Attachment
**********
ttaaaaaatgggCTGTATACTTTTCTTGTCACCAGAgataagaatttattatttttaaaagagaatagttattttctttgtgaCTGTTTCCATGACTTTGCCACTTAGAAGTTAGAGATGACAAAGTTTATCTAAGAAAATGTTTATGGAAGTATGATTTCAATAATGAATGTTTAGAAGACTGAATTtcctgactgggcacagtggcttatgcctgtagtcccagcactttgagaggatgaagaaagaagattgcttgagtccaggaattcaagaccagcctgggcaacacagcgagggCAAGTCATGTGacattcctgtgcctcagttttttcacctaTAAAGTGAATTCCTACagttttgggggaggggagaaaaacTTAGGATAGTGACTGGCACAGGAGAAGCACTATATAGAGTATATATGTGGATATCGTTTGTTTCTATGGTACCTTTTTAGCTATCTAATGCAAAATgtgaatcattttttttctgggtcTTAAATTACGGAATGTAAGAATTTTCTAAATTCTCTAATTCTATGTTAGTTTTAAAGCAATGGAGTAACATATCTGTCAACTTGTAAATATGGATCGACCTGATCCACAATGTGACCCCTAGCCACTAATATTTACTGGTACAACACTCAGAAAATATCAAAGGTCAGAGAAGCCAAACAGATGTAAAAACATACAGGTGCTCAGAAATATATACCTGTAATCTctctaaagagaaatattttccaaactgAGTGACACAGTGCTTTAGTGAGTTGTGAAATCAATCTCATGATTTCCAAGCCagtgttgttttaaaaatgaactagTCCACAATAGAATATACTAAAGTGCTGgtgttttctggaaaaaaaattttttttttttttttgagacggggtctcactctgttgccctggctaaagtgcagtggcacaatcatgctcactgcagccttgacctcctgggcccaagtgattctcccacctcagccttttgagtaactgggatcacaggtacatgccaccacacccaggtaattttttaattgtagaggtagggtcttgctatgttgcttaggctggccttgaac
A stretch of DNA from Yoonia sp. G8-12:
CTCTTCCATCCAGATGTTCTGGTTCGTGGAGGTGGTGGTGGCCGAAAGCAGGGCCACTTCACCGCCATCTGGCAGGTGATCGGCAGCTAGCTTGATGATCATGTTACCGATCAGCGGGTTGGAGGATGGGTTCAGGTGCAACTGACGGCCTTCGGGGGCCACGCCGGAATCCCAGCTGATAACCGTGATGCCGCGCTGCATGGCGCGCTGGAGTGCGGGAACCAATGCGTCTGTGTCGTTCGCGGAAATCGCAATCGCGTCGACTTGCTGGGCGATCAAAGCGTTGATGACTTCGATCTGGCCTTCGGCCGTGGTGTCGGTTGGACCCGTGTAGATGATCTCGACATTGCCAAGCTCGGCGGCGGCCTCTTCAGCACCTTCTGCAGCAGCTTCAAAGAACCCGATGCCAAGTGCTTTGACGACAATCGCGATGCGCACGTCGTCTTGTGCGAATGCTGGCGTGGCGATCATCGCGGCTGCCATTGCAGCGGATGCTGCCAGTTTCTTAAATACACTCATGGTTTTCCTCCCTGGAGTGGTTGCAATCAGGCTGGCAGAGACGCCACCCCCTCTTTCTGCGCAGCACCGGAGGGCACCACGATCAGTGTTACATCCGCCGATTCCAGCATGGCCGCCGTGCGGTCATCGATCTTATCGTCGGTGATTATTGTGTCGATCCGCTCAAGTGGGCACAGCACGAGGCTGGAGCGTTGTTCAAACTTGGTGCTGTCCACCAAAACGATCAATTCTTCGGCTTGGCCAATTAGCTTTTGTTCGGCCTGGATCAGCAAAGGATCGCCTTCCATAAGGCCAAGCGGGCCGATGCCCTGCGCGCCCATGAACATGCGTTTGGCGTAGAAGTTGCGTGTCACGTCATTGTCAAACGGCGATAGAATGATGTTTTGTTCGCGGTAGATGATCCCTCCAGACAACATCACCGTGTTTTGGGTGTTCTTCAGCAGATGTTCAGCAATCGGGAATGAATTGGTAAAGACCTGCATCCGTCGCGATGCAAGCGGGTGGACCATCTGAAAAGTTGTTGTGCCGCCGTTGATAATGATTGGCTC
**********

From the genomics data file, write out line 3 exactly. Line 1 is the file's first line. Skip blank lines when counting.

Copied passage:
CTCTTCCATCCAGATGTTCTGGTTCGTGGAGGTGGTGGTGGCCGAAAGCAGGGCCACTTCACCGCCATCTGGCAGGTGATCGGCAGCTAGCTTGATGATCATGTTACCGATCAGCGGGTTGGAGGATGGGTTCAGGTGCAACTGACGGCCTTCGGGGGCCACGCCGGAATCCCAGCTGATAACCGTGATGCCGCGCTGCATGGCGCGCTGGAGTGCGGGAACCAATGCGTCTGTGTCGTTCGCGGAAATCGCAATCGCGTCGACTTGCTGGGCGATCAAAGCGTTGATGACTTCGATCTGGCCTTCGGCCGTGGTGTCGGTTGGACCCGTGTAGATGATCTCGACATTGCCAAGCTCGGCGGCGGCCTCTTCAGCACCTTCTGCAGCAGCTTCAAAGAACCCGATGCCAAGTGCTTTGACGACAATCGCGATGCGCACGTCGTCTTGTGCGAATGCTGGCGTGGCGATCATCGCGGCTGCCATTGCAGCGGATGCTGCCAGTTTCTTAAATACACTCATGGTTTTCCTCCCTGGAGTGGTTGCAATCAGGCTGGCAGAGACGCCACCCCCTCTTTCTGCGCAGCACCGGAGGGCACCACGATCAGTGTTACATCCGCCGATTCCAGCATGGCCGCCGTGCGGTCATCGATCTTATCGTCGGTGATTATTGTGTCGATCCGCTCAAGTGGGCACAGCACGAGGCTGGAGCGTTGTTCAAACTTGGTGCTGTCCACCAAAACGATCAATTCTTCGGCTTGGCCAATTAGCTTTTGTTCGGCCTGGATCAGCAAAGGATCGCCTTCCATAAGGCCAAGCGGGCCGATGCCCTGCGCGCCCATGAACATGCGTTTGGCGTAGAAGTTGCGTGTCACGTCATTGTCAAACGGCGATAGAATGATGTTTTGTTCGCGGTAGATGATCCCTCCAGACAACATCACCGTGTTTTGGGTGTTCTTCAGCAGATGTTCAGCAATCGGGAATGAATTGGTAAAGACCTGCATCCGTCGCGATGCAAGCGGGTGGACCATCTGAAAAGTTGTTGTGCCGCCGTTGATAATGATTGGCTC